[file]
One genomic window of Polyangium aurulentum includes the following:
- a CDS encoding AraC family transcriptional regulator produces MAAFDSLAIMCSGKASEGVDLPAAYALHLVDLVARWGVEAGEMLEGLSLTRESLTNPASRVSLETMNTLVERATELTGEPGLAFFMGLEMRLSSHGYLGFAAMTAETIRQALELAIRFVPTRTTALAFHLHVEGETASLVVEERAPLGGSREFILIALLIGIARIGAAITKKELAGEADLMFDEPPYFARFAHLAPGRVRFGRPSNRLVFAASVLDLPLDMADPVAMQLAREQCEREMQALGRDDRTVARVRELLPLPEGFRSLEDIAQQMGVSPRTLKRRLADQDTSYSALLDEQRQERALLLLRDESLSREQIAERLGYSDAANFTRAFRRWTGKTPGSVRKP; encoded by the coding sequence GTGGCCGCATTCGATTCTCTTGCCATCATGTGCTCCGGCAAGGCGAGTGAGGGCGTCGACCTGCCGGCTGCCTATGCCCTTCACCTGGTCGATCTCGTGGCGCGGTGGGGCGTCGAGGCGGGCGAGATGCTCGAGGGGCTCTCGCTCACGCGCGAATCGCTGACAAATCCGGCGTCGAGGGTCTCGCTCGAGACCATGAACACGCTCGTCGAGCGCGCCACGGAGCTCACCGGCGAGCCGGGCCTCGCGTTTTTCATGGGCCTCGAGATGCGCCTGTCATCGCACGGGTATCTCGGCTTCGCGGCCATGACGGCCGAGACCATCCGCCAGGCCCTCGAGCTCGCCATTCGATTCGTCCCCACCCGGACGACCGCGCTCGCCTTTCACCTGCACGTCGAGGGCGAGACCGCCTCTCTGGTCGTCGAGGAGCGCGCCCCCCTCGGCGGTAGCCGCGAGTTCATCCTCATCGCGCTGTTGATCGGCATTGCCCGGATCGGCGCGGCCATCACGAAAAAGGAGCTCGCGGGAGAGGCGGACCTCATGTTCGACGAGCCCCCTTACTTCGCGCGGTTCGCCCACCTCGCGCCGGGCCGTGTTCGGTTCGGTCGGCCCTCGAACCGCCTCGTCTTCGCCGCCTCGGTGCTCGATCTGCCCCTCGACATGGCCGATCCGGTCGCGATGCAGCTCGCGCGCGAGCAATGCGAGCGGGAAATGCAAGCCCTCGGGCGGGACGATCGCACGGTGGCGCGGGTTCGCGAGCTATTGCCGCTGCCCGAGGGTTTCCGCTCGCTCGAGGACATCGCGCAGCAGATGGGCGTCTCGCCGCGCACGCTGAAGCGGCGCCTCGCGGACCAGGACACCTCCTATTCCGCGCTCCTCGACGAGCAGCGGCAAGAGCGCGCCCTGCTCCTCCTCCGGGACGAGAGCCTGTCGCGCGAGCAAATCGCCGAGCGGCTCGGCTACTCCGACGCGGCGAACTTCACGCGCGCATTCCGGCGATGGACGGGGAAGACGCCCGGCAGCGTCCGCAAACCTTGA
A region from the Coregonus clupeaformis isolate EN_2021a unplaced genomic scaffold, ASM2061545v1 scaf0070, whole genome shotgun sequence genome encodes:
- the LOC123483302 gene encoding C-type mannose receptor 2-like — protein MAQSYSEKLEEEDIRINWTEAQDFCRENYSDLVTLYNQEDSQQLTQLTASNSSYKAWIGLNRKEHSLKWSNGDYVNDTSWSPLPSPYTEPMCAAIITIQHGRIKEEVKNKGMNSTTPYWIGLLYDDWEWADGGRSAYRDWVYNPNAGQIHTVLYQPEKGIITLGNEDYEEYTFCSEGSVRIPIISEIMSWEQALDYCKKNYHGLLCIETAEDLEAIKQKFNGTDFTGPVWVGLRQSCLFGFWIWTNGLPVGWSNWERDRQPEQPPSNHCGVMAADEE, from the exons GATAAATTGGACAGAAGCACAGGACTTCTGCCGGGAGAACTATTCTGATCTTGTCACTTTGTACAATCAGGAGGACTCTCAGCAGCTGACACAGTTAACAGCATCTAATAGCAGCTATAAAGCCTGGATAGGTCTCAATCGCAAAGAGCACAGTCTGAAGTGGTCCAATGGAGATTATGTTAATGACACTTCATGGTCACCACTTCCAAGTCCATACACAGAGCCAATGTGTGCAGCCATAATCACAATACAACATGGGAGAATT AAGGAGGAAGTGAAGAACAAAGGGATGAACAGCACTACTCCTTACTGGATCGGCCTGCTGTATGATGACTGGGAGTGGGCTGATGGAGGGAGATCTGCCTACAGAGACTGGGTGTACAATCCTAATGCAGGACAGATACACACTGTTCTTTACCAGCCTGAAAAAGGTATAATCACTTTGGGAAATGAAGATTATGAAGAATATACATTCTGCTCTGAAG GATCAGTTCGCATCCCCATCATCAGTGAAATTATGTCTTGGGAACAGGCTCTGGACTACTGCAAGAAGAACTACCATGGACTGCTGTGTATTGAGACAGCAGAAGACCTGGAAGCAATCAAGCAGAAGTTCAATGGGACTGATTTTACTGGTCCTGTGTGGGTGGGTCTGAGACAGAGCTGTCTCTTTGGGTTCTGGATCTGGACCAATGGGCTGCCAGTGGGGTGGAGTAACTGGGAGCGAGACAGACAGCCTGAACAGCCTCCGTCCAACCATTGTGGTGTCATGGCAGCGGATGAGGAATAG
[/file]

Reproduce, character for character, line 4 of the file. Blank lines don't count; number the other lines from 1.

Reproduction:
- the LOC123483302 gene encoding C-type mannose receptor 2-like — protein MAQSYSEKLEEEDIRINWTEAQDFCRENYSDLVTLYNQEDSQQLTQLTASNSSYKAWIGLNRKEHSLKWSNGDYVNDTSWSPLPSPYTEPMCAAIITIQHGRIKEEVKNKGMNSTTPYWIGLLYDDWEWADGGRSAYRDWVYNPNAGQIHTVLYQPEKGIITLGNEDYEEYTFCSEGSVRIPIISEIMSWEQALDYCKKNYHGLLCIETAEDLEAIKQKFNGTDFTGPVWVGLRQSCLFGFWIWTNGLPVGWSNWERDRQPEQPPSNHCGVMAADEE, from the exons GATAAATTGGACAGAAGCACAGGACTTCTGCCGGGAGAACTATTCTGATCTTGTCACTTTGTACAATCAGGAGGACTCTCAGCAGCTGACACAGTTAACAGCATCTAATAGCAGCTATAAAGCCTGGATAGGTCTCAATCGCAAAGAGCACAGTCTGAAGTGGTCCAATGGAGATTATGTTAATGACACTTCATGGTCACCACTTCCAAGTCCATACACAGAGCCAATGTGTGCAGCCATAATCACAATACAACATGGGAGAATT AAGGAGGAAGTGAAGAACAAAGGGATGAACAGCACTACTCCTTACTGGATCGGCCTGCTGTATGATGACTGGGAGTGGGCTGATGGAGGGAGATCTGCCTACAGAGACTGGGTGTACAATCCTAATGCAGGACAGATACACACTGTTCTTTACCAGCCTGAAAAAGGTATAATCACTTTGGGAAATGAAGATTATGAAGAATATACATTCTGCTCTGAAG GATCAGTTCGCATCCCCATCATCAGTGAAATTATGTCTTGGGAACAGGCTCTGGACTACTGCAAGAAGAACTACCATGGACTGCTGTGTATTGAGACAGCAGAAGACCTGGAAGCAATCAAGCAGAAGTTCAATGGGACTGATTTTACTGGTCCTGTGTGGGTGGGTCTGAGACAGAGCTGTCTCTTTGGGTTCTGGATCTGGACCAATGGGCTGCCAGTGGGGTGGAGTAACTGGGAGCGAGACAGACAGCCTGAACAGCCTCCGTCCAACCATTGTGGTGTCATGGCAGCGGATGAGGAATAG